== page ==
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Posted by Steven in Colorado Springs, CO on 10/1/2010

It's amazing how much Tanglewood has changed just in the last couple of days.

I thought that doing the framing was a big step, but it was nothing when compared to the drywall and insulation going in. Wow. Just wow.

Suddenly you can't look down the length of the house and see where you might have left your backpack, or one of the ladders, or where somebody might be working. Suddenly when you call out a question it doesn't go anywhere because there are two layers of soundproofing insulation between you and the guy who you think (you aren't sure because you can't see anymore) is right on the other side of the wall. Suddenly you can feel definite temperature differences as you walk between as-yet uninsulated areas and insulated ones.

And the media room is dark, dark dark... wow.

I like it!

The drywall crews got to work quickly this morning, and the insulation folks came up a bit later in the day. Since the drywall folks had pretty much claimed all of the "easy access" areas around the house for their piles of materials, the insulation folks mostly took to working off of their truck, which wasn't too difficult, since their stuff is a lot lighter and easier to carry around. It turns out that they use a couple of different techniques for tacking up the insulation depending on where it's going--most of the stuff that goes into the walls is doubled over (I had specified soundproofing applications around the media room) and mostly holds itself into place vertically, while the insulation going into the ceilings is usually stapled up, since it's fighting gravity and there can be more variation in truss flexibility. It's all R-38, so it's fairly thick as well. The installation went fairly quickly, with two or three guys working with the batts while one other went around foaming channels and around windows to seal them up ahead of the drywall. There naturally had to be regular coordination between the drywall and insulation teams, and I was initially a bit worried about that (some of the other crews didn't get along all that well and were constantly stepping on each other), but these guys were apparently used to working with each other, and it went smoothly.

A word about the insulation in the attic. While the interior walls were always going to be fiberglass due to its excellent soundproofing qualities, long-time readers might recall that I did not intend to use fiberglass insulation back when we were planning this thing. Builder Dale and I had instead planned to use a combination of spray-in foam to seal up the attic floor area and then follow up with blown fiberglass or cellulose or possibly blown cotton on top. Problems arose however, when we brought up the insulation folks to bid the job and they turned it down flat--as it happens, their trucks wouldn't be able to navigate the road! It was less a horsepower issue than a tight-turns issue (some of the canyon roads are pretty hairy) and they just didn't have equipment that could safely get up there.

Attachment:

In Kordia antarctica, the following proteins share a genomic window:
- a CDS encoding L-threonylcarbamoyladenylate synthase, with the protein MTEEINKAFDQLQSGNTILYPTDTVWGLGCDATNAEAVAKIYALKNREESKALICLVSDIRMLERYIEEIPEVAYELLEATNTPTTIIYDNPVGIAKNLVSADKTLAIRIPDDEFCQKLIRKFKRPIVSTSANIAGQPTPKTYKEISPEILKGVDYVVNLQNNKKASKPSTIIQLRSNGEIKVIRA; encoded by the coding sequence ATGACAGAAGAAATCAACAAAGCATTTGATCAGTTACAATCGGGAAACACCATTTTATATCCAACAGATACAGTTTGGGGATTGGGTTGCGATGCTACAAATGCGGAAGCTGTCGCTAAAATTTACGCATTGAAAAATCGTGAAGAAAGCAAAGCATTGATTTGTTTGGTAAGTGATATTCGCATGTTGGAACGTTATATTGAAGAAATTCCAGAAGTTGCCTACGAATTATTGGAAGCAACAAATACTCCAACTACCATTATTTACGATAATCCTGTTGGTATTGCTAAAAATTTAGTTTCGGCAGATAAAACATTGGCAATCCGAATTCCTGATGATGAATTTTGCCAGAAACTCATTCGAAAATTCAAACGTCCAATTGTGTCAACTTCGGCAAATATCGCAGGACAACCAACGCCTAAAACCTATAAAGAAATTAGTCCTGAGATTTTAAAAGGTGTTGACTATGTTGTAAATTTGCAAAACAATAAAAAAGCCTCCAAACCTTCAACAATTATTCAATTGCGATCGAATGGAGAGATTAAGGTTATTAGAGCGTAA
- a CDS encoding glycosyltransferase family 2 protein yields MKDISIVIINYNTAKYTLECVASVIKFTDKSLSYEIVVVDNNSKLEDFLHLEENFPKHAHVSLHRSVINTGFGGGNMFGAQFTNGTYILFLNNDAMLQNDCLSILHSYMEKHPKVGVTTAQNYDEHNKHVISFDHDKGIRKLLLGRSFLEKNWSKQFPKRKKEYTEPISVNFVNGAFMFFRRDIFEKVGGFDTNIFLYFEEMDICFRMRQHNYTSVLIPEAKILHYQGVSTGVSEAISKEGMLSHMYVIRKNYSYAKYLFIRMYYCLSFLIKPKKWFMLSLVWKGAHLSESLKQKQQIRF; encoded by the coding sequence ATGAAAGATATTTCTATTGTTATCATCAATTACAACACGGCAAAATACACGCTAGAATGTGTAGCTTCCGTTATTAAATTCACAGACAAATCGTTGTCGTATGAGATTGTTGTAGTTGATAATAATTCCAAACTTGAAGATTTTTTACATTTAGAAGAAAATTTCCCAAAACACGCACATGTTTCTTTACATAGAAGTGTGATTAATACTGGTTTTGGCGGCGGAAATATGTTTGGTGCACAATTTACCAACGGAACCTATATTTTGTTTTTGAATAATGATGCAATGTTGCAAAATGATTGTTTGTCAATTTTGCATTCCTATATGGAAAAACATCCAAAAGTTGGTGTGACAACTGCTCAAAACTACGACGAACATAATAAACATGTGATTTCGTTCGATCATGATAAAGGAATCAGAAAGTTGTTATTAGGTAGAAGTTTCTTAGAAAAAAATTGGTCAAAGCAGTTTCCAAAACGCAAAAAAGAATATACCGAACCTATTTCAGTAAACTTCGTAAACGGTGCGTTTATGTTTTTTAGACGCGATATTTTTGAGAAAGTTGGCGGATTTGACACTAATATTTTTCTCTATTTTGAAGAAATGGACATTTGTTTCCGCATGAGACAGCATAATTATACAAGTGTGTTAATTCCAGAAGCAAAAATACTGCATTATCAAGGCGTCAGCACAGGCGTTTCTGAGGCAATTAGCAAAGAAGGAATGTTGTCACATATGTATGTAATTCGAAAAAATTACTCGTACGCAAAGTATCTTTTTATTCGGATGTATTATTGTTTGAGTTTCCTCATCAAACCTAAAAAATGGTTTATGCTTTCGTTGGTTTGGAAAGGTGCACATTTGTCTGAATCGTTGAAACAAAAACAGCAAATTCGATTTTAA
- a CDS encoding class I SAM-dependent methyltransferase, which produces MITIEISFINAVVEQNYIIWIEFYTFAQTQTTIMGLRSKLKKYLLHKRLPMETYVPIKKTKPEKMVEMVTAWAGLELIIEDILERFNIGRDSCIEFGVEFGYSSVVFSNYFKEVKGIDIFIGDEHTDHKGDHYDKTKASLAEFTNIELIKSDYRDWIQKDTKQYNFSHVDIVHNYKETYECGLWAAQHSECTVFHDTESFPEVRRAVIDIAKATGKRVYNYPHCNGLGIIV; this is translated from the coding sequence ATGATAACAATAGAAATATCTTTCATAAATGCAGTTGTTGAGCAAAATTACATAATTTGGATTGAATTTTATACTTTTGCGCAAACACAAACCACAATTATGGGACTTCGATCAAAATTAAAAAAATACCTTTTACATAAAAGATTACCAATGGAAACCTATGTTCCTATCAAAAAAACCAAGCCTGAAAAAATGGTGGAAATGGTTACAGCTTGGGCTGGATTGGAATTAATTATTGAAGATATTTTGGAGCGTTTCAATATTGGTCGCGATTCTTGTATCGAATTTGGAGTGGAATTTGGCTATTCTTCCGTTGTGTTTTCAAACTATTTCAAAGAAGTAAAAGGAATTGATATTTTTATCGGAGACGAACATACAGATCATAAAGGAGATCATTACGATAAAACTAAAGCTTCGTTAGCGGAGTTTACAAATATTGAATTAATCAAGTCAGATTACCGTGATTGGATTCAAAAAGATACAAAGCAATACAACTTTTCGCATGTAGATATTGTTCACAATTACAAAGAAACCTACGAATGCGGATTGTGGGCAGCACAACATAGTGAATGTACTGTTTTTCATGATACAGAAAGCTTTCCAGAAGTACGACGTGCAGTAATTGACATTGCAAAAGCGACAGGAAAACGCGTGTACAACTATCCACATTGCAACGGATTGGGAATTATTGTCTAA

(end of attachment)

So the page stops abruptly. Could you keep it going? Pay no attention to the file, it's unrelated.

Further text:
That was a kick in the head, but at least we had a fallback--going the more conventional plastic-wrap-and-fiberglass-batt route. I don't have the same "anti-fiberglass" attitude that many do, since I've honestly rarely ever been up in the attic here at Wyrdhaven, and I suspect given Tanglewood's size I'll be up there even less.  Besides it's a good product, works well, and has the added advantage of being both relatively cheap (when compared to solutions like spray-in) and transportable to the site without using ginormous trucks.

The drywall guys also got busy putting up boards as I mentioned earlier.  They kinda of spread out rather than starting in one area and working their way through the house as I'd expect, but whatever works for them--they're the experts after all!  It's looking good already too... just amazing.


Steven in Colorado Springs


This scaffolding will be shared between the insulation and drywall guys, since they both have to get Up There.
Insulation foam in the electrical channels in the garage.
Insulation foam in electrical and plumbing channels in the main laundry room.
The truckload of insulation backs up the driveway. He's loaded for bear; I'm surprised he didn't drop any on the road!
Drywall started in the kitchen area (looking up to the library).
Installing insulation in the attic in the library area.
Insulation in one of the guest bedrooms.
Look how dark this area started to get as they cut off the light from the attic--wow!
Drywall in the master bathroom.
Looking very nice. They did the larger chunks first, planning to come back and do the smaller and more complicated drywall later.
The apartment bathroom was nearly done by the end of the day.
Drywall in the garage.
Plastic sheathing covering the insulation in the apartment. This will help keep moisture in the apartment rather than having it get into the insulation.
In the master closet looking at the back of the drywall in the main laundry room. That square area will be a pass-thru after they cut it out.
Apartment kitchen ceiling.

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